Des Jardins had a warmer relationship with Dunne, whom he has met many times, and whose reviews included some of the details — the ambiance, the décor, the neighborhood fabric — that made La Provence so unique. “This Blair guy [Blair Anthony Robertson] I have no idea what his qualifications are. But his writing is acerbic, mean and bitter. I’ve read other reviews of his and he dogpiles. I sent him information about our “Yappy Hour,” our Kids’ Night—features our patrons love. He didn’t mention our artwork celebrating local artists, or our centuries-old décor. He didn’t mention any of these things.” Des Jardins makes the point that his restaurant has a faithful following, patrons who rave about their experience at La Provence. True to the Internet testimonials, guests have selected La Provence often for very special dining occasions — weddings, anniversaries, and graduations. “Why does the neighborhood return?”

La Provence, he continues to argue, advertises only in local and regional publications. “We don’t advertise in The Sacramento Bee or Sacramento Magazine. For the outlying areas, we rely on word-of-mouth.” Des Jardins also relies on — and pays close attention to — reviews by diners posted on sites like “These are people who have actually checked in and eaten at the place they are reviewing. They are describing the experience in real-time, and what they expect and desire from their individual dining experience is usually reflected in these posts.” He admits the critics from diners vary, but points out that his restaurant has consistently enjoyed four and five star status, and often makes top spots in regional listings of “Best Places to Dine.”

Des Jardins is not the first restaurant owner to be astonished and admittedly deeply affected by BAR’s Bee reviews: Waterboy owner Rick Mahan went so far as to pen an open response, conceding that he perhaps took the review too personally and apologizing for second-guessing BAR’s qualifications. Ten22 owner Terry Harvego cheerfully responded to BAR’s review, (“…free range — that is, ranging from mediocre to horrible…”) by offering diners an “I’ll be the judge” half-price meal deal (reviews have since claimed the restaurant has “turned things around”). But Des Jardins insists this isn’t just about hurt feelings or sour grapes:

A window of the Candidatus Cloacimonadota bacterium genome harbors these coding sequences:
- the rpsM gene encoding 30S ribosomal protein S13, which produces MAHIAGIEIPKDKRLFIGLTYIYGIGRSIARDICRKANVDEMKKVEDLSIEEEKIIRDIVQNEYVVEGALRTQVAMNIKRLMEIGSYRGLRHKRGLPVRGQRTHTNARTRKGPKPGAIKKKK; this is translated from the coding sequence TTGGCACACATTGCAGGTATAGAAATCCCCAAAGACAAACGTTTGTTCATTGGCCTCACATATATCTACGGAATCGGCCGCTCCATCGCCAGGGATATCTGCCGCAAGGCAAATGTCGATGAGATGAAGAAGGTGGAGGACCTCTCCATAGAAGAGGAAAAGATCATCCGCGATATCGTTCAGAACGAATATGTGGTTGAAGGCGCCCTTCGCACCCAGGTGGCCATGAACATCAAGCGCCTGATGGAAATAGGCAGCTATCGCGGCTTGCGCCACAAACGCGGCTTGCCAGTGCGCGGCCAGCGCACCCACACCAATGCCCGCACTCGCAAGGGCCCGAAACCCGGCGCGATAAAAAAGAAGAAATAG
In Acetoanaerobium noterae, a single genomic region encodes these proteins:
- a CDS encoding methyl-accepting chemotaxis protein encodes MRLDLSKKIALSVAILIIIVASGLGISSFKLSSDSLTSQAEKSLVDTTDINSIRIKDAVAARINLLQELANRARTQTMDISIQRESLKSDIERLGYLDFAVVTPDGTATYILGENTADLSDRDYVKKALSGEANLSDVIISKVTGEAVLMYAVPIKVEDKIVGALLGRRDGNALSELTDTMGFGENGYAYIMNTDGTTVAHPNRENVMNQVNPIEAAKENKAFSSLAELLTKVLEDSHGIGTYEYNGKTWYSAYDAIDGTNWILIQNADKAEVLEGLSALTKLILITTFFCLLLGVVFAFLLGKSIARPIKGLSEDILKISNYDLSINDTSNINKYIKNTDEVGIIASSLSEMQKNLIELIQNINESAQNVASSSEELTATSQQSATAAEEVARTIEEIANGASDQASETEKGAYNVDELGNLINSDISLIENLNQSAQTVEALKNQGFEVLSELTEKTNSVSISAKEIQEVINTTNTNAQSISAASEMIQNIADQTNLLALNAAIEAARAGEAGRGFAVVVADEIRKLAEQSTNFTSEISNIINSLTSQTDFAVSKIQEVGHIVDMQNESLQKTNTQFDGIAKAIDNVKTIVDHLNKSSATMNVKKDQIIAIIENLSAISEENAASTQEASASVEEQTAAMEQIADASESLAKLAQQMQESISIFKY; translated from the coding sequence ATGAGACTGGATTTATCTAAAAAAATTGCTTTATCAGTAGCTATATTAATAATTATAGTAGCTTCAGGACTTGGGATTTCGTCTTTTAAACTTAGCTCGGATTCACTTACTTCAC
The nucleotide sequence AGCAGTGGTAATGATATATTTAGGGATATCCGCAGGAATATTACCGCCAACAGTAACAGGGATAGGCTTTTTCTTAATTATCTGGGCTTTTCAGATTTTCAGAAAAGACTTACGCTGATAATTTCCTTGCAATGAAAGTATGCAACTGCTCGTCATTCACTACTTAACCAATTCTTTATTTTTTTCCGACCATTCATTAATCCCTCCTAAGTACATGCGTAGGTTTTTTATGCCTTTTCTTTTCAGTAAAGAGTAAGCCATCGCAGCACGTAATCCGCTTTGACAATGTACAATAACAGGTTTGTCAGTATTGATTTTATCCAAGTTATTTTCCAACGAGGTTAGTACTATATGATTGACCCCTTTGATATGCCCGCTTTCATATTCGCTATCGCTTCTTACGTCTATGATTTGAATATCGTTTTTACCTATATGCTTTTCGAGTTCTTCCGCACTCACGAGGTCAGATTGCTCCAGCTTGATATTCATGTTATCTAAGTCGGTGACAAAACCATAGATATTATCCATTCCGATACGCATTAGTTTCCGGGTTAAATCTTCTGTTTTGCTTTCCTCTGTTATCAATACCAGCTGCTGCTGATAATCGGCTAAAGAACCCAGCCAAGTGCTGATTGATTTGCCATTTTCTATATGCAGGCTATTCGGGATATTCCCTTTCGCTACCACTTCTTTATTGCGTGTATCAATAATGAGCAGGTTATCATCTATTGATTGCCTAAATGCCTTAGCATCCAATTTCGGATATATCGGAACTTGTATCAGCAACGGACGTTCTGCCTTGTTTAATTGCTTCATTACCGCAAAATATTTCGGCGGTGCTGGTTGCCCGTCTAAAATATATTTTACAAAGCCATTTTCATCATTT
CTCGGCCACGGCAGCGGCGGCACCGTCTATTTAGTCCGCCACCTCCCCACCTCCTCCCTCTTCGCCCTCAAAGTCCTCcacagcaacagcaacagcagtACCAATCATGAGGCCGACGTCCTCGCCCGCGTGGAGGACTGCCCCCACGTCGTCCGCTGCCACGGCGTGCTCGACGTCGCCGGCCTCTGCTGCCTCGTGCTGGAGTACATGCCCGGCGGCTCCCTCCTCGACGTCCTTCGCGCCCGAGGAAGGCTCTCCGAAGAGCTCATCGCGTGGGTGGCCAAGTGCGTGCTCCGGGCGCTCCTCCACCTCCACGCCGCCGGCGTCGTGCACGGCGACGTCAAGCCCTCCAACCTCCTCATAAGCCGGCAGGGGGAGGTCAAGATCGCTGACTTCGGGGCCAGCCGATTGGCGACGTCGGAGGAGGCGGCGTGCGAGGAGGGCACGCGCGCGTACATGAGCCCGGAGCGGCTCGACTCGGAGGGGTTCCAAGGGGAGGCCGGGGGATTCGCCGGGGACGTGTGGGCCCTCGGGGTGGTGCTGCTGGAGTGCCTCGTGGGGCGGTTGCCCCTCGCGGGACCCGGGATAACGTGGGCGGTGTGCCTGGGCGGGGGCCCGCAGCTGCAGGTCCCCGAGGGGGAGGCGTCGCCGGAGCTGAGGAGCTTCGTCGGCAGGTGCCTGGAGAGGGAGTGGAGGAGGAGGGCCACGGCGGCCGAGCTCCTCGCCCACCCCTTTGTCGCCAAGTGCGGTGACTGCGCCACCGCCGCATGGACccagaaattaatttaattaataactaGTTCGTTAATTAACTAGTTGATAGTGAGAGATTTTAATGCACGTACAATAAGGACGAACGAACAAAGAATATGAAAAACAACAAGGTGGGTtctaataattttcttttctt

“The qualifications [for restaurant reviewers] are different than they used to be, and if reviewers don’t get that then they aren’t qualified. The restaurant critic is not writing for his or her self, he or she is writing for the public. It’s expected that you understand the palate of the dining guests who continue to return, and it’s expected you at least try to understand or realize the reasons why. Before you review my restaurant, learn something about it. Diners research restaurants before they decided to try a place, especially if it’s for a special event or occasion,” says Des Jardins, adding that most log on to do so: “Sites like, where one can see that the poster has in fact dined at the restaurant they are writing about, blogs like Mike Dunne’s “WineGigs” — these are the resources potential diners are relying heavily on. Diners can read a paragraph and determine for themselves whether or not the establishment is intriguing or appealing. They can read several posts, several very different opinions, and then decide based on more information, not just the opinion of one person.”


As for The Bee critic who has everyone buzzing these days, Des Jardins has a few opinions of his own he’s happy to voice:

“It’s no secret that The Bee has had financial issues of late. It’s my impression he’s trying to stir things up to sell papers. Everything he writes reflects this sense of anger, this hostility you see on reality shows and certain talk radio shows and the like. It’s not done in a Dunne way either,"